Starting from Scratch: Staring Down the Blank Screen

Katrin Schumann asks, what happens when, after a long time writing and editing, you once again find yourself at the beginning of an entirely new project?


Some of you have been writing for a long time, and you likely have a manuscript or two going already. You may be astonished by how long it's taking to get your writing to where you want it to be—and perhaps you're learning about the utterly transformative power of deep editing.


In the past two years, I've completely re-written two novels, chucking out almost 50 percent of the original material, reshaping what's left, editing (again) on a line by line basis, and writing new material to mesh with the sharpened focus. In each case, the experience was astonishing—daunting and incredibly confusing, initially, and then deeply satisfying. Both those novels found homes, so there was some magic in the process.

 
In my nonfiction writing, I find launching into new work far less intimidating than with fiction. For nonfiction, I'm guided by three main principles: 1) What is the goal of the book? 2) What does the reader need or want? 3) What do I have to say about this topic? These are not the same questions I ask myself about fiction.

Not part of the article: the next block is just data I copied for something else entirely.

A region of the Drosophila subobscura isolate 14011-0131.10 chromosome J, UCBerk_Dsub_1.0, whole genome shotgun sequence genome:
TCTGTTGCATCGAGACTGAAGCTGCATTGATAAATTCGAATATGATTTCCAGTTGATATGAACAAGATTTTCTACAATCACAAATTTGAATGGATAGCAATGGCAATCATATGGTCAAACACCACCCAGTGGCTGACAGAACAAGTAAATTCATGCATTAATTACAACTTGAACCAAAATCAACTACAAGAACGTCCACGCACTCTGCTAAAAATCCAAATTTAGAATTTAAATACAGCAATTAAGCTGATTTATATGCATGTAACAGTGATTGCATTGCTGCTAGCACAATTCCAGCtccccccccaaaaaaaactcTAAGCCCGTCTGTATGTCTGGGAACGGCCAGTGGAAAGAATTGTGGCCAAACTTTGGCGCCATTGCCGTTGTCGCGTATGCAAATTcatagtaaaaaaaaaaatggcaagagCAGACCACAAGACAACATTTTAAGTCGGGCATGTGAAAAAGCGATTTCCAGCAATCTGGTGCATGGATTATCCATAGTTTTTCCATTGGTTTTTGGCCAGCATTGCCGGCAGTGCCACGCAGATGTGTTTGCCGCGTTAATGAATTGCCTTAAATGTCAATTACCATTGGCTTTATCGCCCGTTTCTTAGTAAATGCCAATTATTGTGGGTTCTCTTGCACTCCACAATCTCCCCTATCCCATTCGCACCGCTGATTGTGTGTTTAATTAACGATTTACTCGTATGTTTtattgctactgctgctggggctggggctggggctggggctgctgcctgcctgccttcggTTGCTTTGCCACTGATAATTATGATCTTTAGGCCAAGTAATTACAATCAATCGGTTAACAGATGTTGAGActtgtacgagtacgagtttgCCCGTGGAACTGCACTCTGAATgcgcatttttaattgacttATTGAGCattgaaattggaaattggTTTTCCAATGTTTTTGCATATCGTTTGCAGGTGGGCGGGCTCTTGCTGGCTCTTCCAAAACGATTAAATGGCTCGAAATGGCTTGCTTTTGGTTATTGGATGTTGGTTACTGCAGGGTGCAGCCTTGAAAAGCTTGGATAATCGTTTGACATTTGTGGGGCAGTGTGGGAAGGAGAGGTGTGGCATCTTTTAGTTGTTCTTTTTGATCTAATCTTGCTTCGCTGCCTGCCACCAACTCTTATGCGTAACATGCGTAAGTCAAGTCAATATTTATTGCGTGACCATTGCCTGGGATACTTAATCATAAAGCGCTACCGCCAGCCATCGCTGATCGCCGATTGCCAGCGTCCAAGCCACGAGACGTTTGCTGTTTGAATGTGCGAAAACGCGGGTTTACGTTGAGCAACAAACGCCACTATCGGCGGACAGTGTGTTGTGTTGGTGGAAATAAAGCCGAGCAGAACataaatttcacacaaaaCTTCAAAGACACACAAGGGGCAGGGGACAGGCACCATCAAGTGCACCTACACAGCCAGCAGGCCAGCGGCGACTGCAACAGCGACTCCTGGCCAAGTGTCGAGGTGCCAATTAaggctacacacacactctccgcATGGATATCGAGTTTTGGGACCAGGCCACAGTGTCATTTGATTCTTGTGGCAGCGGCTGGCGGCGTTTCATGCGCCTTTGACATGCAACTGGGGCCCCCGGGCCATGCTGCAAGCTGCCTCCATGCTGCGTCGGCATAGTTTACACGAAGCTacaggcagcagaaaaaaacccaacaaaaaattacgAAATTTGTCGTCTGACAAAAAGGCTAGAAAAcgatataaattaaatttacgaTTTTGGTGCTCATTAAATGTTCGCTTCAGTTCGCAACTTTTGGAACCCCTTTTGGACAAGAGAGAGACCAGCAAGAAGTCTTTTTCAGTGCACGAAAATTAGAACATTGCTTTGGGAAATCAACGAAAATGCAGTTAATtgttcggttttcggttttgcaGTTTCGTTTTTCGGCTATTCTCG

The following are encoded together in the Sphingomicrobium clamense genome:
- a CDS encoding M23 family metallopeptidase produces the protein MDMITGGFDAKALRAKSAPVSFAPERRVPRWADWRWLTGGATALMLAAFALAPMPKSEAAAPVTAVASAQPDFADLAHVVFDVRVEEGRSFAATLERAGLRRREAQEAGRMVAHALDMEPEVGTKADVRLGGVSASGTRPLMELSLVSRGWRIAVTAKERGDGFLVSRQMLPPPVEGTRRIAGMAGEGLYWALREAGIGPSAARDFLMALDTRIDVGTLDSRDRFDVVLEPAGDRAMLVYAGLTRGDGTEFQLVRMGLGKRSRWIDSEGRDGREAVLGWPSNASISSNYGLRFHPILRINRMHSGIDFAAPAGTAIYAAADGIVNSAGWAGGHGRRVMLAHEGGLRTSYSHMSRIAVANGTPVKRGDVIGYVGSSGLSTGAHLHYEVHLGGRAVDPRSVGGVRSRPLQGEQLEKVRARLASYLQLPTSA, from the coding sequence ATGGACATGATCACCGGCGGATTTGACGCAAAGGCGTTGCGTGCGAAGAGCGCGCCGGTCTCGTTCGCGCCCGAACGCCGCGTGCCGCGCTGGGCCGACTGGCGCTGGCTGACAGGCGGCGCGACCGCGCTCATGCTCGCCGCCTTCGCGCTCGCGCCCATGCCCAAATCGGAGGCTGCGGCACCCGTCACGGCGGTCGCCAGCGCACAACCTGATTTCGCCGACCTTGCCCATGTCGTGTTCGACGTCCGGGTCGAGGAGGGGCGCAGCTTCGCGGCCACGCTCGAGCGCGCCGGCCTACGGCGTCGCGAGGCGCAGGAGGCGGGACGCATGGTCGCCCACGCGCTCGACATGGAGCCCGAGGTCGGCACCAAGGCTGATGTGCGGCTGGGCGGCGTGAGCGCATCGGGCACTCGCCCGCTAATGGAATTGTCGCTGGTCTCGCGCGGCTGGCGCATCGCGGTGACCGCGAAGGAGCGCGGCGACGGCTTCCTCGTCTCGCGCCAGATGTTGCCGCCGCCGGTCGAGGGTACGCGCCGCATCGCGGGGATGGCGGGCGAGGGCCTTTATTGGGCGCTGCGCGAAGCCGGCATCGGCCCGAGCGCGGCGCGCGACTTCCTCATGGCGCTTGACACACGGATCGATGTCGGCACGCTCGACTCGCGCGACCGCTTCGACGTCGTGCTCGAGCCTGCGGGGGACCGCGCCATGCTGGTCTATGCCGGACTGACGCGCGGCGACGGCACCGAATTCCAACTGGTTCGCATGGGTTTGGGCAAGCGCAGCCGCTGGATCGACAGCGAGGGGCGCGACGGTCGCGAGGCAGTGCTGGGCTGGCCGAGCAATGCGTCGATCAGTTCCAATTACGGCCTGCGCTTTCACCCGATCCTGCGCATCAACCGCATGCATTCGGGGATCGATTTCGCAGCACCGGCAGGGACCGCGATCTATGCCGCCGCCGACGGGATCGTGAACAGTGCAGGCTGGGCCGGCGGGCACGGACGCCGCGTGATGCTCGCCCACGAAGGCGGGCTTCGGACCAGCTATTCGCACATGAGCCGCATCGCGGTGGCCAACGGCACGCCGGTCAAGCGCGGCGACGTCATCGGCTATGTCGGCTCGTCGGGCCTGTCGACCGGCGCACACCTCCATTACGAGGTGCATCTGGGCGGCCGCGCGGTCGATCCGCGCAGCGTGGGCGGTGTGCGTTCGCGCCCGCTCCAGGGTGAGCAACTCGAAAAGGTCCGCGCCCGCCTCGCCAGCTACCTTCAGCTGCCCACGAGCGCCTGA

For a novel, my mildly hysterical inner voice asks: What subject and characters do I want to spend the next five years obsessing over, and is anyone else even slightly interested in this?


There's a lot of information out there about how to start work on a new novel. Bestselling author Miranda Beverly-Whittemore wrote here about her system for thinking through her themes and characters, and outlining her book: once she begins writing down the actual story, she already has a detailed plan in place. Guggenheim winner Christopher Castellani has talked about writing a "down draft," an "up draft" and finally a "dental draft"—ways to approach the blank page that allow him to get writing done as opposed to overthinking and over-editing as he goes.

 
Wise veteran writer Anne Lamott wrote in her book Bird by Bird, "perfectionism is a mean frozen form of idealism, while messes are an artist's true friend," and yet some writers can't see beyond the mess. They lose confidence in their plan—because maybe there isn't a plan... maybe, as the radical French writer Colette said, there's just this: "Spending hours dreaming before a white page, scribbling unconsciously, letting your pen play around a blot of ink and nibble at a half-formed word … until it loses all resemblance to a legible word and turns into a fantastic insect of a fluttering creature half butterfly, half fairy."

 
For about six or seven years, I've been toying with the idea of writing a novel loosely based on Gustave Flaubert's groundbreaking novel Madame Bovary, set on the island of Ibiza, Spain, inspired by my grandmother who moved there as a divorcee in the sixties. Sounds pretty nifty, no? Well, in all the years that I'd been thinking about this novel, I'd gotten not one step further in seeing the characters more clearly or envisioning the actual storyline.